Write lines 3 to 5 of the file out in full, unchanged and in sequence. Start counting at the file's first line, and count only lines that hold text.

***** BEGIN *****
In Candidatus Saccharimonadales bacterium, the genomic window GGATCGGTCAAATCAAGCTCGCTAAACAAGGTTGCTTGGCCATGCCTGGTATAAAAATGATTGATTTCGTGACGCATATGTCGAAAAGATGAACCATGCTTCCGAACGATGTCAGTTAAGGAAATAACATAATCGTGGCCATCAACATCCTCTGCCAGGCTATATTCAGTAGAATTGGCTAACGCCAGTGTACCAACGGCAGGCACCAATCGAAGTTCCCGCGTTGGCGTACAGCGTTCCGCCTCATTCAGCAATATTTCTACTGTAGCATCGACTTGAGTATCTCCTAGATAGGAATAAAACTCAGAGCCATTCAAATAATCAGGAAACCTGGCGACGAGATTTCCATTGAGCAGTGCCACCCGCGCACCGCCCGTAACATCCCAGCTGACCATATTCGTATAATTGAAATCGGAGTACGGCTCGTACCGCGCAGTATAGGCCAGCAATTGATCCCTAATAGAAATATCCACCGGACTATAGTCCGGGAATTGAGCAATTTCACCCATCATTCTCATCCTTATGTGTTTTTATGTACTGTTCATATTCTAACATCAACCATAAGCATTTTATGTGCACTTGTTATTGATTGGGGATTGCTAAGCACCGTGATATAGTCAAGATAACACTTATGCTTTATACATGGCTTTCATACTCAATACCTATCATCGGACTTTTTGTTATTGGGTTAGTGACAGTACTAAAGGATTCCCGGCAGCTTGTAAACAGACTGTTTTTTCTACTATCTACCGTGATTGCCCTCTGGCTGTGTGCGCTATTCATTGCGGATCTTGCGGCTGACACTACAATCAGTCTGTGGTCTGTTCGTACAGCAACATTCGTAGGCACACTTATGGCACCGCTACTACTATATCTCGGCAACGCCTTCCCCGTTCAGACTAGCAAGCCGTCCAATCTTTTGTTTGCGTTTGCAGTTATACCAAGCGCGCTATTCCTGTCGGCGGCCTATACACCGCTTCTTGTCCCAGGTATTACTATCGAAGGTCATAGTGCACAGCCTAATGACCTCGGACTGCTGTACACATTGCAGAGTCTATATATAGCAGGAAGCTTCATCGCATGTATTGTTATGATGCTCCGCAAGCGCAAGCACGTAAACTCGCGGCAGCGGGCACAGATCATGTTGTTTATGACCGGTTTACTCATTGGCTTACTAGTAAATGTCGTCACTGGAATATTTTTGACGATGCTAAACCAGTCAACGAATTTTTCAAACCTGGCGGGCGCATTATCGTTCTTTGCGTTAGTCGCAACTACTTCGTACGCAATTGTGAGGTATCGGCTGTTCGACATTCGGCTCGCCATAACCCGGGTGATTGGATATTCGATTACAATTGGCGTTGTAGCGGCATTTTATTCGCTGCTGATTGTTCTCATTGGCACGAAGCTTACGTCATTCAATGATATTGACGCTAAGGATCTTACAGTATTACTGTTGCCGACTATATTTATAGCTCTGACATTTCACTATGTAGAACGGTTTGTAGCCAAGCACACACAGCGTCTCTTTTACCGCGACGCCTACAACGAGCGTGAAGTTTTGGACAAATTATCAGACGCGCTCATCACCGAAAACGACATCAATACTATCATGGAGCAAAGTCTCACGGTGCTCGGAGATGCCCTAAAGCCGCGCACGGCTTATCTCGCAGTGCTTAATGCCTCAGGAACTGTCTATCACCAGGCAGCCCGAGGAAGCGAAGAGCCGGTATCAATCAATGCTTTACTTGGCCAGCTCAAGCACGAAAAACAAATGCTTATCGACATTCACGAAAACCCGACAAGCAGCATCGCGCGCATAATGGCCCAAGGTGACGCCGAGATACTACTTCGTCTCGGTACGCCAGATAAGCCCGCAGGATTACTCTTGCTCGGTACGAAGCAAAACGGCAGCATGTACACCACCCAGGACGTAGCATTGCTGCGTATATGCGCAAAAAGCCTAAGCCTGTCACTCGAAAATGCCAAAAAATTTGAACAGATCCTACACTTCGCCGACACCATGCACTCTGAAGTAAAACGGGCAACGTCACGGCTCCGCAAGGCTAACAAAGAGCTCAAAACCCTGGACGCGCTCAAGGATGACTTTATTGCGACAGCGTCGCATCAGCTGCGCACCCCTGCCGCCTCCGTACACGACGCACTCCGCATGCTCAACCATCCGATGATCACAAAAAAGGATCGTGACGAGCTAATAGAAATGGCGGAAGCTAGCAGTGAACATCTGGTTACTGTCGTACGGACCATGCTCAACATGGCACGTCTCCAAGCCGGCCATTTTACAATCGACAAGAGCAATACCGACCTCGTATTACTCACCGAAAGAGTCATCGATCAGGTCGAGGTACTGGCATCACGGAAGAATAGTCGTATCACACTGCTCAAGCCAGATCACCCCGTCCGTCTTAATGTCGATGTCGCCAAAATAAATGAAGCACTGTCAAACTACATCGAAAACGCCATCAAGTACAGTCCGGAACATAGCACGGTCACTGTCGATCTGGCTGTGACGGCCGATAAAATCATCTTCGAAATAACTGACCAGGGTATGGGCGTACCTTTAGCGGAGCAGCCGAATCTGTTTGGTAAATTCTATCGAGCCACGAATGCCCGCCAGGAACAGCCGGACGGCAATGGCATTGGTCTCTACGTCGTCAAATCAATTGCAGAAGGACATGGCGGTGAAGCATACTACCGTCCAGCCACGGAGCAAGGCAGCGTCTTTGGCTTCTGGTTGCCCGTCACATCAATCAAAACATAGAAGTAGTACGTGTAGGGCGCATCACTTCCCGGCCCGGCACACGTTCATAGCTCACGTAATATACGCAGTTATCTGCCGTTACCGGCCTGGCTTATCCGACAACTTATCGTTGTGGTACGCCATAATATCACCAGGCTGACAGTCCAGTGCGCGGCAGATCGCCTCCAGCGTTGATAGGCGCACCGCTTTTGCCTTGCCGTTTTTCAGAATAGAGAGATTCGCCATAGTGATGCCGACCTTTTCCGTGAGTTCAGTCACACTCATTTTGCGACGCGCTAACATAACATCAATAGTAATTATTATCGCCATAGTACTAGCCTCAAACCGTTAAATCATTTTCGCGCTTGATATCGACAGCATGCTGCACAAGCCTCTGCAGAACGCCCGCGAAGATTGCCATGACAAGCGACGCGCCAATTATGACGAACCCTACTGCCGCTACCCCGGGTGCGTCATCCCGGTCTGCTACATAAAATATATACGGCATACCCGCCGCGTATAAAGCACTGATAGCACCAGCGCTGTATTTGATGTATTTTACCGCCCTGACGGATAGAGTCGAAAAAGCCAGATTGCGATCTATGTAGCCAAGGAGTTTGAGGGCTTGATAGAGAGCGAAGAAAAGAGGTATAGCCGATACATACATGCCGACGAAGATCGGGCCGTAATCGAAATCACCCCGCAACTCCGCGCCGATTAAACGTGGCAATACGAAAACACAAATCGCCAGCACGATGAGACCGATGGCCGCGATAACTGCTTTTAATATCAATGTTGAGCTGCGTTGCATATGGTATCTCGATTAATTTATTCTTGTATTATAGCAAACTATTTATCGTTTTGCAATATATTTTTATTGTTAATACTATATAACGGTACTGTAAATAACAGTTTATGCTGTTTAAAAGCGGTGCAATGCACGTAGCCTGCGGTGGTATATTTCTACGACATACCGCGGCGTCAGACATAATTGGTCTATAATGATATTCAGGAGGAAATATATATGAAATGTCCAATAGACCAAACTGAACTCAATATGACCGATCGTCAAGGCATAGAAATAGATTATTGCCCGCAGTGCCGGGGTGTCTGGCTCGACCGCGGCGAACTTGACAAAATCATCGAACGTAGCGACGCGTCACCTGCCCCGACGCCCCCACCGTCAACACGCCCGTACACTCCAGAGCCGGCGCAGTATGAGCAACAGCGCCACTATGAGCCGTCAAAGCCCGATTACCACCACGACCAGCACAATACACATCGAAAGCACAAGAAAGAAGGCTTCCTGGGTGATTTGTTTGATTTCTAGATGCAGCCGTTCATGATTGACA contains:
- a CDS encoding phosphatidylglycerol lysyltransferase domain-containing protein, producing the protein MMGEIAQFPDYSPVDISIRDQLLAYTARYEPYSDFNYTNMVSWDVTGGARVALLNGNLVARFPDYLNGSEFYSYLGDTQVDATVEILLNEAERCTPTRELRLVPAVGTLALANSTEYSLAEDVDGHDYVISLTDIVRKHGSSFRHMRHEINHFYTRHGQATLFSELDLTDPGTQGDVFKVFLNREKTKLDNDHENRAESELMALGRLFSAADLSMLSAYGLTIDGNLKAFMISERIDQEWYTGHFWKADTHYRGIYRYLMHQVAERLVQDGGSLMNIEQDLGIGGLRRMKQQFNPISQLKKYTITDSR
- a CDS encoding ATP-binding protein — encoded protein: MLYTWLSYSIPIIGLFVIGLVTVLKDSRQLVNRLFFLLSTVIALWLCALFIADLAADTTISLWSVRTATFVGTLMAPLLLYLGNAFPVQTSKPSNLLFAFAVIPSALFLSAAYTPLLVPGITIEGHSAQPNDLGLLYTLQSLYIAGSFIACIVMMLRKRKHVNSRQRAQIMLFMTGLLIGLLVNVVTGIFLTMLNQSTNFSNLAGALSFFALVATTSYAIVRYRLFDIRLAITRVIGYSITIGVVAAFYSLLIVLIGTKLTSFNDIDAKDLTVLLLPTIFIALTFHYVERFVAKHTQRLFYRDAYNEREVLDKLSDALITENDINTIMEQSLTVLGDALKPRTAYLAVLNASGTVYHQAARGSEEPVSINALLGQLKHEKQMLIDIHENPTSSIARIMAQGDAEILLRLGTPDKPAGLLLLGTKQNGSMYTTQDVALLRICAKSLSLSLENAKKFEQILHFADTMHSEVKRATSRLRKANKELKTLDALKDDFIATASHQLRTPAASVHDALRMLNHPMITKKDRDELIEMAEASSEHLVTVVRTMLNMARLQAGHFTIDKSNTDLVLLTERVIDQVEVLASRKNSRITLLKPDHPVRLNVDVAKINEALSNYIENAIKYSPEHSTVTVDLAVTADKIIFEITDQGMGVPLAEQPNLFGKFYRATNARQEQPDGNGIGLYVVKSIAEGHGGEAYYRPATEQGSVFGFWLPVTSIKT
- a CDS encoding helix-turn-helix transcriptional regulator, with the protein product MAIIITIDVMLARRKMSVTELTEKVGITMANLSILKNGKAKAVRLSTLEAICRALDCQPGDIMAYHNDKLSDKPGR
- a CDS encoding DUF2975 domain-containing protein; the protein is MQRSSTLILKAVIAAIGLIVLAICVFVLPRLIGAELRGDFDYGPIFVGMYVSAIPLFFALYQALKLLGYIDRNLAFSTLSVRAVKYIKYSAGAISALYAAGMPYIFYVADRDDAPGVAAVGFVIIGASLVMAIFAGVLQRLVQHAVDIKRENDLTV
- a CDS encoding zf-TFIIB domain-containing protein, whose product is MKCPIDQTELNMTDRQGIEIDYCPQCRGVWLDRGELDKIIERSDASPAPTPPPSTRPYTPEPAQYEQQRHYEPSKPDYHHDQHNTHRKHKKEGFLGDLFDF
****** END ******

- a CDS encoding ATP-binding protein — encoded protein: MLYTWLSYSIPIIGLFVIGLVTVLKDSRQLVNRLFFLLSTVIALWLCALFIADLAADTTISLWSVRTATFVGTLMAPLLLYLGNAFPVQTSKPSNLLFAFAVIPSALFLSAAYTPLLVPGITIEGHSAQPNDLGLLYTLQSLYIAGSFIACIVMMLRKRKHVNSRQRAQIMLFMTGLLIGLLVNVVTGIFLTMLNQSTNFSNLAGALSFFALVATTSYAIVRYRLFDIRLAITRVIGYSITIGVVAAFYSLLIVLIGTKLTSFNDIDAKDLTVLLLPTIFIALTFHYVERFVAKHTQRLFYRDAYNEREVLDKLSDALITENDINTIMEQSLTVLGDALKPRTAYLAVLNASGTVYHQAARGSEEPVSINALLGQLKHEKQMLIDIHENPTSSIARIMAQGDAEILLRLGTPDKPAGLLLLGTKQNGSMYTTQDVALLRICAKSLSLSLENAKKFEQILHFADTMHSEVKRATSRLRKANKELKTLDALKDDFIATASHQLRTPAASVHDALRMLNHPMITKKDRDELIEMAEASSEHLVTVVRTMLNMARLQAGHFTIDKSNTDLVLLTERVIDQVEVLASRKNSRITLLKPDHPVRLNVDVAKINEALSNYIENAIKYSPEHSTVTVDLAVTADKIIFEITDQGMGVPLAEQPNLFGKFYRATNARQEQPDGNGIGLYVVKSIAEGHGGEAYYRPATEQGSVFGFWLPVTSIKT
- a CDS encoding helix-turn-helix transcriptional regulator, with the protein product MAIIITIDVMLARRKMSVTELTEKVGITMANLSILKNGKAKAVRLSTLEAICRALDCQPGDIMAYHNDKLSDKPGR
- a CDS encoding DUF2975 domain-containing protein; the protein is MQRSSTLILKAVIAAIGLIVLAICVFVLPRLIGAELRGDFDYGPIFVGMYVSAIPLFFALYQALKLLGYIDRNLAFSTLSVRAVKYIKYSAGAISALYAAGMPYIFYVADRDDAPGVAAVGFVIIGASLVMAIFAGVLQRLVQHAVDIKRENDLTV